Last week we wrote about the latest program that House Republicans drew from their box of Valuable Programs That Benefit Any Number Of People And Aren’t That Expensive But Should Be Destroyed Solely Because A Democrat Likes Them, the American Community Survey — a form of several dozens questions sent to random households each month, the results of which are used by most policy researchers and help determine how some $400 billion in discretionary funds should be allocated. The Republicans are led by freshman Rep. Daniel Webster, who’s trying to snag his one crappy piece of legislation that he can wave around to trick his constituents into thinking he does work and deserves reelection. Webster and others heard that the survey, which is mandatory, sometimes includes a question asking if one’s home has a flush toilet, and so they’re essentially saying that ACS should be destroyed to stop Democrats from watching you poop. No, that’s not fair of us. Because the actual words that come out of Daniel Webster’s mouth whenever he has the misfortune of opening it are so much worse.
Daniel Webster is pretending to be concerned about the ACS on both cost and privacy grounds. It should be noted that on Friday, Daniel Webster voted in favor of a $642 billion National Defense Authorization Act that allows the government to continue to spy on and kill everyone everywhere for bloodsport but otherwise only allocates spending on the most vital functions, such as the creation of a vast East Coast missile defense system designed stop Iranian nuke-tipped ICBMs from hitting any American city.
So what’s your specific policy argument, arrived at only after the most comprehensive weighing of pros and cons, for eliminating the ACS?
“This is a program that intrudes on people’s lives, just like the Environmental Protection Agency or the bank regulators.”
It is not in any way like either of those things and they don’t intrude on people’s lives, but yes, Democrats generally are in favor of preserving the Environmental Protection Agency and believe that financial markets should be regulated. What other clunky GOP focus-grouped buzzword pastiche did you bring to the workshop today? Oh, here is when he tells the many businesses who depend on these survey results and want the program preserved that they’ve got it all wrong:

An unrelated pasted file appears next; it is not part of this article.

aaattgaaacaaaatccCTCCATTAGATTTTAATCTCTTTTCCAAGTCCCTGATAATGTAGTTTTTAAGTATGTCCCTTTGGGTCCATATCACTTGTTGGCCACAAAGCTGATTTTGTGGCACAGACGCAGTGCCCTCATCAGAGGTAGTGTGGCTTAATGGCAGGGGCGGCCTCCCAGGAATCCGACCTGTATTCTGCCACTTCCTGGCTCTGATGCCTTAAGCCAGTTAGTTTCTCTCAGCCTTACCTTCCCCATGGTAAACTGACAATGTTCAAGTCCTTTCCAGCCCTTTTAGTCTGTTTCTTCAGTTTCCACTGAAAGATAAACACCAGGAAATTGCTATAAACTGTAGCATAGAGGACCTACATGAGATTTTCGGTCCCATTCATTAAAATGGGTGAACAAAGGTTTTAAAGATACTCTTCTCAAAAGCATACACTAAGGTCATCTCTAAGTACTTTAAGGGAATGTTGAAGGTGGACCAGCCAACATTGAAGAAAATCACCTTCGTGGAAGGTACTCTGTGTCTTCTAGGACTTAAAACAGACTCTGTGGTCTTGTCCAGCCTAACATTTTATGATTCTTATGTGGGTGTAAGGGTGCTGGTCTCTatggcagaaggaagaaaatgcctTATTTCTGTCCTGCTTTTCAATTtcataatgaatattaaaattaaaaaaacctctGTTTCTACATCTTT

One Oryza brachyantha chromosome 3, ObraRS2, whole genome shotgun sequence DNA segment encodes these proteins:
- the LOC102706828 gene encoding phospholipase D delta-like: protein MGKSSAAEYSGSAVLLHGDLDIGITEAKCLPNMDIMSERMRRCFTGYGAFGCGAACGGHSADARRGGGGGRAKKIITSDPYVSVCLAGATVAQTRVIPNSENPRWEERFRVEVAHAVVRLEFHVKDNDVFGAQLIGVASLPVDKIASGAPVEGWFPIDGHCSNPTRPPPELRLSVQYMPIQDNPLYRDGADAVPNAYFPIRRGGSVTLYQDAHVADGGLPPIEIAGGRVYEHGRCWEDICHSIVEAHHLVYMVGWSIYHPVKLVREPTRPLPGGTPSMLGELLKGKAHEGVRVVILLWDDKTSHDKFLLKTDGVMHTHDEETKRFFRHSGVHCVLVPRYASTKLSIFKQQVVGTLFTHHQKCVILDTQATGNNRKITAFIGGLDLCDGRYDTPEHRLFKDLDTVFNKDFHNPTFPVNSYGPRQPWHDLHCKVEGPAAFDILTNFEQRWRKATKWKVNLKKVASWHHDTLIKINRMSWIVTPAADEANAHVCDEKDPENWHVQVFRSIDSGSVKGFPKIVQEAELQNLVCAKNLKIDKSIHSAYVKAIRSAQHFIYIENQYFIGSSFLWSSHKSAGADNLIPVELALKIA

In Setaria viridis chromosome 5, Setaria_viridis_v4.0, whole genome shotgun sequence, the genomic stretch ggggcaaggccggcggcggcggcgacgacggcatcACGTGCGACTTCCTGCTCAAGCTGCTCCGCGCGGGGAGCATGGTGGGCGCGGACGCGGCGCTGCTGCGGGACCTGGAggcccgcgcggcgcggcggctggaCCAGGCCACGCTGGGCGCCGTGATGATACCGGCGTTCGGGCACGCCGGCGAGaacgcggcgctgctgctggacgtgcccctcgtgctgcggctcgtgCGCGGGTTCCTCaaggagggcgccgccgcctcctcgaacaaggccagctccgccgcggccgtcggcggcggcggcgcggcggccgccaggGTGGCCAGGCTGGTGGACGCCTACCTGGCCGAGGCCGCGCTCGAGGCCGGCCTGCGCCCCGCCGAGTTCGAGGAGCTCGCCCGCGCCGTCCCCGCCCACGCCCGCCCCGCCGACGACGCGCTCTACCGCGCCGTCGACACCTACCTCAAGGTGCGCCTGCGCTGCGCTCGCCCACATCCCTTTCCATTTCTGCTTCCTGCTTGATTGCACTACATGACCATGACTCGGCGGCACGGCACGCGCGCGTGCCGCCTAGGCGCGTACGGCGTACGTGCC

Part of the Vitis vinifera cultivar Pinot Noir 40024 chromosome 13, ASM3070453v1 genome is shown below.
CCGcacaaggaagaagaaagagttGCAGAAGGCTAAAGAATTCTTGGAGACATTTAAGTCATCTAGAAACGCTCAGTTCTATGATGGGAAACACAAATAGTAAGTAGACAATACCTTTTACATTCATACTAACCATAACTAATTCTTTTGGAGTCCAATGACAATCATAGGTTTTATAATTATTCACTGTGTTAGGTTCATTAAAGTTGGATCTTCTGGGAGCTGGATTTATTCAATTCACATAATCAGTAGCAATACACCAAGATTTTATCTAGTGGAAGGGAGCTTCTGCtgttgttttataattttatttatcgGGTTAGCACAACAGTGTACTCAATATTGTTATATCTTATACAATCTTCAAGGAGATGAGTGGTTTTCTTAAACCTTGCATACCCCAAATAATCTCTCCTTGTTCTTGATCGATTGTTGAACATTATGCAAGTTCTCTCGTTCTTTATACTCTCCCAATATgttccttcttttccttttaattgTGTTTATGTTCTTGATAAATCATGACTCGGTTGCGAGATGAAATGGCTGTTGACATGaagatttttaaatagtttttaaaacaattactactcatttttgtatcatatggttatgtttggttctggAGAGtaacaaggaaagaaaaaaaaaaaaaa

Mr. Webster says that businesses should instead be thanking House Republicans for reducing the government’s reach.
“What really promotes business in this country is liberty,” he said, “not demand for information.”
Daniel Webster is a United States Congressman and he said, “What really promotes business in this country is liberty, not demand for information.” Gold Star for Daniel Webster, who just last night lost his first baby tooth and today said his first sentence of 13 words! It was the worst combination and sequence of 13 words he could have picked out of the fattest unabridged dictionary of any language in human history, sure, but freshmen congressmen always have a lot of catchin’ up to do. In this sentence he manages to (1) make no sense, make a mockery of sense, (2) dismiss the concerns of and correct America’s beloved Business Job Creator Class, who would gladly Create Jobs if the Washington Politicians just Let Them Create Jobs, and (3) declare that “information” is of no use to business. This is the first time that your Wonkette has seen a congressman explicitly denounce “information.”
How does a survey work, congressman — or should we say, how does it not work, amirite?
“We’re spending $70 per person to fill this out. That’s just not cost effective,” he continued, “especially since in the end this is not a scientific survey. It’s a random survey.”
We were going to respond to that one with a full novella of insults but nevermind, the liberal New York Times gets it done in one line, with this beautiful translation of “You’re a fucking idiot” into objective-journalismese:
In fact, the randomness of the survey is precisely what makes the survey scientific, statistical experts say.
Yeah, but still… big gubmint libs like Princess Nancy want to know about yr shitter ‘n’ stuff, eheh, yep.
(Oh, and about that: “For example, a question on flush toilets — one that some politicians like to cite as being especially invasive — is used to help assess groundwater contamination for rural parts of the country that do not have modern waste disposal systems, according to the Census Bureau.” Commies watchin’ ya poop, is all we’re saying…)